Have you been ghosted? Or catfished? As the title indicates, I am not talking about the dating scene – I am referring to our hiring processes! In case you aren’t familiar with these terms, ghosting is a lack of response after an attempt at communication – you can view the Oxford definition here. Catfishing is pretending to be something that you are not, and here’s the definition for that term. At my own clinic, I have noticed that a large percentage of candidates who schedule interviews are no-shows, and of those that do show, many seem to have a penchant for inflating their skill sets. I am being both ghosted and catfished, and this can and does happen at any point in the hiring process.
What’s the root cause of candidate ghosting and catfishing?
Why are job applicants ghosting? Is the job market so hot that candidates have multiple opportunities? Can we attribute this behavior to a shortage of technicians? Is clinic reputation a factor? And why is catfishing so prevalent? In my job posting, I always emphasize that I am willing to train the right individual – so why are candidates not being honest about their skills?
The truth is that these behaviors aren’t really new to the hiring process in any industry – in the past it was often the employer that did not follow up on received applications or send out letters of regret. So, what has changed? The reality is that candidates now have the upper hand in our industry (and many others), especially when they have experience on their side. My co-manager and I used to worry when someone didn’t show up for an interview and were concerned that they may have gotten into a car accident or that they were ill. Now, we are often taking bets on whether an applicant will actually arrive for their scheduled interview.
Is it because the human touch is missing in the hiring process?
My gut instinct tells me that these new trends have more to do with the anonymity of digital communication and hiring processes than with any of the potential reasons listed above. Before Monster, Indeed, Craigslist and other internet-based job boards existed, we used to receive applications in person. We would call applicants on the phone to invite them in for an interview or even speak to them when they dropped their application off at our practice. Now it is so easy for jobseekers to apply for a position with a click of a button and a preloaded resume, that there is often little thought that goes into whether they actually want the position they just applied for. In many cases they’re not taking the time to properly evaluate the opportunity, and failing to ask themselves basic questions like: Is the clinic nearby? Is the commute worth the pay? What type of clinic is it? Small Animal? Exotic? Specialty?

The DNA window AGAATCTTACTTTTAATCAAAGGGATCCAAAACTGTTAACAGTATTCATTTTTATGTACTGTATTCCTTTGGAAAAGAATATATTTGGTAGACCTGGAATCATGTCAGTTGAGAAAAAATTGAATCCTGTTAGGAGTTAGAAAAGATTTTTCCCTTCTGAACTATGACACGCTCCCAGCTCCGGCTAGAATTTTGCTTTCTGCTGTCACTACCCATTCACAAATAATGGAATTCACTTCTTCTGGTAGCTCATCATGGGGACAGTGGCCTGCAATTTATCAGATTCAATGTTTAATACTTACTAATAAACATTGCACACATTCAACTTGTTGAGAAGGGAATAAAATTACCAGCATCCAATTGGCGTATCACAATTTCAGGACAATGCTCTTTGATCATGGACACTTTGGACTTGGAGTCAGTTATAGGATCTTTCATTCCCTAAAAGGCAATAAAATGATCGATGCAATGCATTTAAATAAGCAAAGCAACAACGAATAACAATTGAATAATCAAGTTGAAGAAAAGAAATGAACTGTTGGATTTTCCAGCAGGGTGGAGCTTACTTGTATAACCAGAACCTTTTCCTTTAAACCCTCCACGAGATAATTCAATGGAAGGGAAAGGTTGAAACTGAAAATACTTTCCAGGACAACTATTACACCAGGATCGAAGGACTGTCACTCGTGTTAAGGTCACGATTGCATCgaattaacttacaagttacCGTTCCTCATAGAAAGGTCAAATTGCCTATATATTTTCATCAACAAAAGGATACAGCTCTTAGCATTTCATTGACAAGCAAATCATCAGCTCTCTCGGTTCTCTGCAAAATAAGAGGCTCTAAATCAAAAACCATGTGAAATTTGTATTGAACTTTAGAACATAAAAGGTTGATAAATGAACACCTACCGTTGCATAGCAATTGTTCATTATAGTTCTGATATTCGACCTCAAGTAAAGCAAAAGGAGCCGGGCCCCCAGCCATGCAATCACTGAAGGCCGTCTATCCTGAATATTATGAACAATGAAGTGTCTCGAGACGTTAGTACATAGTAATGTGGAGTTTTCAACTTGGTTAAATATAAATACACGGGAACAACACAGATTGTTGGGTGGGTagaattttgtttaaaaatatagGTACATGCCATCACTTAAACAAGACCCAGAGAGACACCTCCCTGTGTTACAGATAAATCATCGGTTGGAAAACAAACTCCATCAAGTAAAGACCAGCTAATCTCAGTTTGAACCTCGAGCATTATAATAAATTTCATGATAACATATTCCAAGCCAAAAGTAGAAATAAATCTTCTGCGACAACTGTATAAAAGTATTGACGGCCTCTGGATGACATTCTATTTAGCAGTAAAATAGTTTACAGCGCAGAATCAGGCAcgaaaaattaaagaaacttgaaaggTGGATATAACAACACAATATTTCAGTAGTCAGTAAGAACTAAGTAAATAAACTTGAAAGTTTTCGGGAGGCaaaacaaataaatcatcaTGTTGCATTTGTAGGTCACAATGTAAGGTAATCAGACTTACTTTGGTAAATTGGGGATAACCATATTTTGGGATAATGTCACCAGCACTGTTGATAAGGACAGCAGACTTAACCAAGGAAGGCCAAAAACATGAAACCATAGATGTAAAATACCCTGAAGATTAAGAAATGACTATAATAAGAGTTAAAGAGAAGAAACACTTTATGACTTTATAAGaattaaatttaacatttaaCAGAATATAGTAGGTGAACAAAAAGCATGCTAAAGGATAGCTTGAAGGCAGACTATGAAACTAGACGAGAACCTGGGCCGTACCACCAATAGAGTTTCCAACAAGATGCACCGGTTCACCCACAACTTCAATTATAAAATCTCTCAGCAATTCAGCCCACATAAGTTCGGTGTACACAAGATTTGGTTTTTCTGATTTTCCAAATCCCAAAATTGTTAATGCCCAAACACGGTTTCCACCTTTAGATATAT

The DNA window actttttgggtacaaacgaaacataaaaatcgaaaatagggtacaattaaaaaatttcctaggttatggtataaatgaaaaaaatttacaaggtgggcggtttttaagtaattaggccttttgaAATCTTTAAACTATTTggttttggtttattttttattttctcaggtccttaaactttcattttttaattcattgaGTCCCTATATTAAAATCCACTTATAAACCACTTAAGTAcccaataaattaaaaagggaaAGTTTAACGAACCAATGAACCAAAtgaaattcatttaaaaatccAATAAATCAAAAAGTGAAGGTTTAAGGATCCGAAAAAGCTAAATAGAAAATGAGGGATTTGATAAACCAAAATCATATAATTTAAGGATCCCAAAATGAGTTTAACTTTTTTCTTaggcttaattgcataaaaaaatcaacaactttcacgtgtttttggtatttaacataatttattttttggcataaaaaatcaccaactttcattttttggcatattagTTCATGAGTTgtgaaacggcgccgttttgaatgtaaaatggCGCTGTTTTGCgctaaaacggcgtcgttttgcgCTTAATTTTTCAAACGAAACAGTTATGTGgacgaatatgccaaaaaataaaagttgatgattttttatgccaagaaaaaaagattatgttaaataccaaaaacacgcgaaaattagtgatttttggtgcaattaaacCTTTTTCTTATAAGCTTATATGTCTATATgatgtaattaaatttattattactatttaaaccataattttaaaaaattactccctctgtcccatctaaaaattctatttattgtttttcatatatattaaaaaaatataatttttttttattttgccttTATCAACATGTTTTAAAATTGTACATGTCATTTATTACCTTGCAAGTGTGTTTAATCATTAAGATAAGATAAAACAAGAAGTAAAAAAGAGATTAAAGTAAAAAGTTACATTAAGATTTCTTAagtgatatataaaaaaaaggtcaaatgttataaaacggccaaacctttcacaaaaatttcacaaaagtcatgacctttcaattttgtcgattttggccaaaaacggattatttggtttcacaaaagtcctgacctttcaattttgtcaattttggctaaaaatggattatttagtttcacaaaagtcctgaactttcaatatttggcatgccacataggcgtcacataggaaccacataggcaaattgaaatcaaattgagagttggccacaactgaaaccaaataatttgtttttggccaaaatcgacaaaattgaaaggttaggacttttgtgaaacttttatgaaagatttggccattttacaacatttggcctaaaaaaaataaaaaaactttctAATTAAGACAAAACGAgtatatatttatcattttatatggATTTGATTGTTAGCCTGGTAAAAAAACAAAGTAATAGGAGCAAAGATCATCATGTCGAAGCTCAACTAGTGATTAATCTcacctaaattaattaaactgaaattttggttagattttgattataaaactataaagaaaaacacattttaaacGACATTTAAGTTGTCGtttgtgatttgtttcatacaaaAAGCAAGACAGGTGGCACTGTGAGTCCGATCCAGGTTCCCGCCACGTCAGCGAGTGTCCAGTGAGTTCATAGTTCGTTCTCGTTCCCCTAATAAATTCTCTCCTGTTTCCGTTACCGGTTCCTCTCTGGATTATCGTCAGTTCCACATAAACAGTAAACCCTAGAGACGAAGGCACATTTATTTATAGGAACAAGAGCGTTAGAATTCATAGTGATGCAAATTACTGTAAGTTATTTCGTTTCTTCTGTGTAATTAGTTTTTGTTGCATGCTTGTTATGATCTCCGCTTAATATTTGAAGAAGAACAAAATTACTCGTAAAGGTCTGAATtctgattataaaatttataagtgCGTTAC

[bctt tweet=”Candidate ghosting and catfishing likely has more to do with the anonymity of digital communication and hiring processes than the fact that it’s a candidate’s market.”]
These days, when we receive an electronic application we typically respond electronically. Most of the time, we are offering an interview without a phone call, without the personal contact that was previously part of our hiring process.
The same goes for catfishing – in the past many clinics offered working interviews, but as those have faded away due to changes in labor laws we often find ourselves hiring candidates before truly knowing their skillsets.
So, what can we do to combat ghosting and catfishing?
Here are some recommendations based on what we’ve experienced in my clinic:
- Personalize the hiring process by calling each candidate.
- Conduct a short telephone phone interview prior to offering an in-person interview.
- Define your brand in your job advertisement– make your ad stand apart from the others and be memorable right from the start.
- Keep your communication professional yet personable and individualized – stop using those canned Indeed responses!
- Remember to always check references to verify skills and experience.
[bctt tweet=”To find and keep the best candidates, personalize your communication during the hiring process and avoid using canned responses!”]
Although it is impossible to prevent catfishing and ghosting in its entirety, I do believe that making the hiring process more human and showcasing your culture right from that initial phone call can help decrease the occurrences of these undesirable behaviors. In a market where people are more aware than ever of the importance of workplace culture, take a moment to make sure that yours shines! When interviewing, whether over the phone or in person, remember that the tables haven’t so much turned as they have become equal. Your interviewees are interviewing you as much as you are interviewing them, and they want respect right from the start. So, make sure you stand out from the crowd with a winning hiring process that highlights what makes you an exceptional employer!
Wendy Jureski, CCFE has worked in veterinary medicine for more than 20 years. She is the business manager at a small veterinary practice in Jacksonville, FL. She is also a Social Media Manager for a website design firm that supports clients in the veterinary industry. You can reach Wendy at [email protected].